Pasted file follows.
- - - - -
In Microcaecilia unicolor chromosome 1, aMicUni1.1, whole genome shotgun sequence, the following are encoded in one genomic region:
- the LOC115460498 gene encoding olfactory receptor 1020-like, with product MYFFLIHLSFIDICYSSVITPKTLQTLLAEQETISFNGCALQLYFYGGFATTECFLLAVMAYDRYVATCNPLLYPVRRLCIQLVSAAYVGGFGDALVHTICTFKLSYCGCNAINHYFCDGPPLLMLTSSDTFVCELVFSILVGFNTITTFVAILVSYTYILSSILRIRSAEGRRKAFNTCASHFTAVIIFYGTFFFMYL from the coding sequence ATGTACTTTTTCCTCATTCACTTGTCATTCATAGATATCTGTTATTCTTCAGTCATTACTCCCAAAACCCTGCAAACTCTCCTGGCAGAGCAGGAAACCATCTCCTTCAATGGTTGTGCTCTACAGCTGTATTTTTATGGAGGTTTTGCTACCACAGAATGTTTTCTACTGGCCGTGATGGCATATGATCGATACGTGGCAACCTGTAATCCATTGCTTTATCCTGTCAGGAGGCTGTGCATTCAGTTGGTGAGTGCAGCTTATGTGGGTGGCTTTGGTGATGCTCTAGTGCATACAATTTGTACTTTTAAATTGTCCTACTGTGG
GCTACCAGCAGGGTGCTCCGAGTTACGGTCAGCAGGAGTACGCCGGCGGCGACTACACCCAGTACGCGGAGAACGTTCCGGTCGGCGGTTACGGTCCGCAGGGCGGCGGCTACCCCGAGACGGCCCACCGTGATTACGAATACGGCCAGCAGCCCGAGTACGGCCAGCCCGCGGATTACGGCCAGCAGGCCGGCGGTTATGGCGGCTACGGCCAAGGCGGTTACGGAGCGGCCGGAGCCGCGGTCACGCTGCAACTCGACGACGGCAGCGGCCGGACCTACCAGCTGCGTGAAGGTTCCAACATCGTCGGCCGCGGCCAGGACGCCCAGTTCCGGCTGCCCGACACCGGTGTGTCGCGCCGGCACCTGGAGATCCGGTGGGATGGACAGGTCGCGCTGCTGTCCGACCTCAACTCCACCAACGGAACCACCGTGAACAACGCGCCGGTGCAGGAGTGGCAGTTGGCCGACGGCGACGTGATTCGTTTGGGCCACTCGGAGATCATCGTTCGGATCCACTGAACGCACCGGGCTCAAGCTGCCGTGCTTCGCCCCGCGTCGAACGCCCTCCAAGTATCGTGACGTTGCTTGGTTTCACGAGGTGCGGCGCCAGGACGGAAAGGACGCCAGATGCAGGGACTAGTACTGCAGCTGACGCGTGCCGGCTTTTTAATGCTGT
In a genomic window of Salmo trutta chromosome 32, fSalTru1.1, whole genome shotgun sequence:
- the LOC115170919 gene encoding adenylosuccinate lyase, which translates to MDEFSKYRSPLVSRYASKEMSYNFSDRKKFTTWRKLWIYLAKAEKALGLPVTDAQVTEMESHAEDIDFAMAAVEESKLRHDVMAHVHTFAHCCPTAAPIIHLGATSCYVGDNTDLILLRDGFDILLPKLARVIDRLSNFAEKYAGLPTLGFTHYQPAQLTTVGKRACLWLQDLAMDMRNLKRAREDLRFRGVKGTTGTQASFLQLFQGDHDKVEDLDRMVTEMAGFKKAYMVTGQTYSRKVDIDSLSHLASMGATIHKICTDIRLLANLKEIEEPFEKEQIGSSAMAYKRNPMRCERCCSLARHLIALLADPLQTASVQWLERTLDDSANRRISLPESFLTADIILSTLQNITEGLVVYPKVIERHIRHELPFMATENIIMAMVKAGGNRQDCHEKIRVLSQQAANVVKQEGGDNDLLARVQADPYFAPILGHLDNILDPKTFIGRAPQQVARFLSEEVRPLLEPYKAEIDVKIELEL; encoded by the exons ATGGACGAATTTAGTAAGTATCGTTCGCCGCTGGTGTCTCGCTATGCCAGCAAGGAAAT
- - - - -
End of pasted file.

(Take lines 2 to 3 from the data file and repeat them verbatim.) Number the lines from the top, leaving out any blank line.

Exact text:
- the LOC115460498 gene encoding olfactory receptor 1020-like, with product MYFFLIHLSFIDICYSSVITPKTLQTLLAEQETISFNGCALQLYFYGGFATTECFLLAVMAYDRYVATCNPLLYPVRRLCIQLVSAAYVGGFGDALVHTICTFKLSYCGCNAINHYFCDGPPLLMLTSSDTFVCELVFSILVGFNTITTFVAILVSYTYILSSILRIRSAEGRRKAFNTCASHFTAVIIFYGTFFFMYL from the coding sequence ATGTACTTTTTCCTCATTCACTTGTCATTCATAGATATCTGTTATTCTTCAGTCATTACTCCCAAAACCCTGCAAACTCTCCTGGCAGAGCAGGAAACCATCTCCTTCAATGGTTGTGCTCTACAGCTGTATTTTTATGGAGGTTTTGCTACCACAGAATGTTTTCTACTGGCCGTGATGGCATATGATCGATACGTGGCAACCTGTAATCCATTGCTTTATCCTGTCAGGAGGCTGTGCATTCAGTTGGTGAGTGCAGCTTATGTGGGTGGCTTTGGTGATGCTCTAGTGCATACAATTTGTACTTTTAAATTGTCCTACTGTGG
GCTACCAGCAGGGTGCTCCGAGTTACGGTCAGCAGGAGTACGCCGGCGGCGACTACACCCAGTACGCGGAGAACGTTCCGGTCGGCGGTTACGGTCCGCAGGGCGGCGGCTACCCCGAGACGGCCCACCGTGATTACGAATACGGCCAGCAGCCCGAGTACGGCCAGCCCGCGGATTACGGCCAGCAGGCCGGCGGTTATGGCGGCTACGGCCAAGGCGGTTACGGAGCGGCCGGAGCCGCGGTCACGCTGCAACTCGACGACGGCAGCGGCCGGACCTACCAGCTGCGTGAAGGTTCCAACATCGTCGGCCGCGGCCAGGACGCCCAGTTCCGGCTGCCCGACACCGGTGTGTCGCGCCGGCACCTGGAGATCCGGTGGGATGGACAGGTCGCGCTGCTGTCCGACCTCAACTCCACCAACGGAACCACCGTGAACAACGCGCCGGTGCAGGAGTGGCAGTTGGCCGACGGCGACGTGATTCGTTTGGGCCACTCGGAGATCATCGTTCGGATCCACTGAACGCACCGGGCTCAAGCTGCCGTGCTTCGCCCCGCGTCGAACGCCCTCCAAGTATCGTGACGTTGCTTGGTTTCACGAGGTGCGGCGCCAGGACGGAAAGGACGCCAGATGCAGGGACTAGTACTGCAGCTGACGCGTGCCGGCTTTTTAATGCTGT